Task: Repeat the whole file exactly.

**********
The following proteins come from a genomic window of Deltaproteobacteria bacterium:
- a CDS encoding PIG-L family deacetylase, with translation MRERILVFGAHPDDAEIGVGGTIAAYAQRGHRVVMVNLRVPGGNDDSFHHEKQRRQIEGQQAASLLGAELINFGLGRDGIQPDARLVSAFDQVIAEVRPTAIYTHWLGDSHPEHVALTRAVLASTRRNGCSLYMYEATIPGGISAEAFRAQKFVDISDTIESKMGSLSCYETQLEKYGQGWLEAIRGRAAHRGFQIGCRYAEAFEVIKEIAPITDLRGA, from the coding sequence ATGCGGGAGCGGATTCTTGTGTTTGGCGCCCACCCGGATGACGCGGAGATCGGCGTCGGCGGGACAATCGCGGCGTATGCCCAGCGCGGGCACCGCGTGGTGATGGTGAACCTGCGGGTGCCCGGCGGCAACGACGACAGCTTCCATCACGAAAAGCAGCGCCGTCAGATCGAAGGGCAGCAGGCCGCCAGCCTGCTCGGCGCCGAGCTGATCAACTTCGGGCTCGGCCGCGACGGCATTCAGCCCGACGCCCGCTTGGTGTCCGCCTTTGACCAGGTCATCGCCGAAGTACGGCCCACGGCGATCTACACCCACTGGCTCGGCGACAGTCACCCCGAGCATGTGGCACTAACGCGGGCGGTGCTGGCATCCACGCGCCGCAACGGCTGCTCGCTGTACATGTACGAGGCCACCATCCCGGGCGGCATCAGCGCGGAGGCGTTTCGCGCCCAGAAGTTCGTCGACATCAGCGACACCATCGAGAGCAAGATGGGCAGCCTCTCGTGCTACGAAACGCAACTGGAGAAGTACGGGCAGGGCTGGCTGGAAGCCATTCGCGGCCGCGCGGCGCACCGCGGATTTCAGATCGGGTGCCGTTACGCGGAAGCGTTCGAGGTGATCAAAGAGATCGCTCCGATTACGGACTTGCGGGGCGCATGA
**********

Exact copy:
The following proteins come from a genomic window of Deltaproteobacteria bacterium:
- a CDS encoding PIG-L family deacetylase, with translation MRERILVFGAHPDDAEIGVGGTIAAYAQRGHRVVMVNLRVPGGNDDSFHHEKQRRQIEGQQAASLLGAELINFGLGRDGIQPDARLVSAFDQVIAEVRPTAIYTHWLGDSHPEHVALTRAVLASTRRNGCSLYMYEATIPGGISAEAFRAQKFVDISDTIESKMGSLSCYETQLEKYGQGWLEAIRGRAAHRGFQIGCRYAEAFEVIKEIAPITDLRGA, from the coding sequence ATGCGGGAGCGGATTCTTGTGTTTGGCGCCCACCCGGATGACGCGGAGATCGGCGTCGGCGGGACAATCGCGGCGTATGCCCAGCGCGGGCACCGCGTGGTGATGGTGAACCTGCGGGTGCCCGGCGGCAACGACGACAGCTTCCATCACGAAAAGCAGCGCCGTCAGATCGAAGGGCAGCAGGCCGCCAGCCTGCTCGGCGCCGAGCTGATCAACTTCGGGCTCGGCCGCGACGGCATTCAGCCCGACGCCCGCTTGGTGTCCGCCTTTGACCAGGTCATCGCCGAAGTACGGCCCACGGCGATCTACACCCACTGGCTCGGCGACAGTCACCCCGAGCATGTGGCACTAACGCGGGCGGTGCTGGCATCCACGCGCCGCAACGGCTGCTCGCTGTACATGTACGAGGCCACCATCCCGGGCGGCATCAGCGCGGAGGCGTTTCGCGCCCAGAAGTTCGTCGACATCAGCGACACCATCGAGAGCAAGATGGGCAGCCTCTCGTGCTACGAAACGCAACTGGAGAAGTACGGGCAGGGCTGGCTGGAAGCCATTCGCGGCCGCGCGGCGCACCGCGGATTTCAGATCGGGTGCCGTTACGCGGAAGCGTTCGAGGTGATCAAAGAGATCGCTCCGATTACGGACTTGCGGGGCGCATGA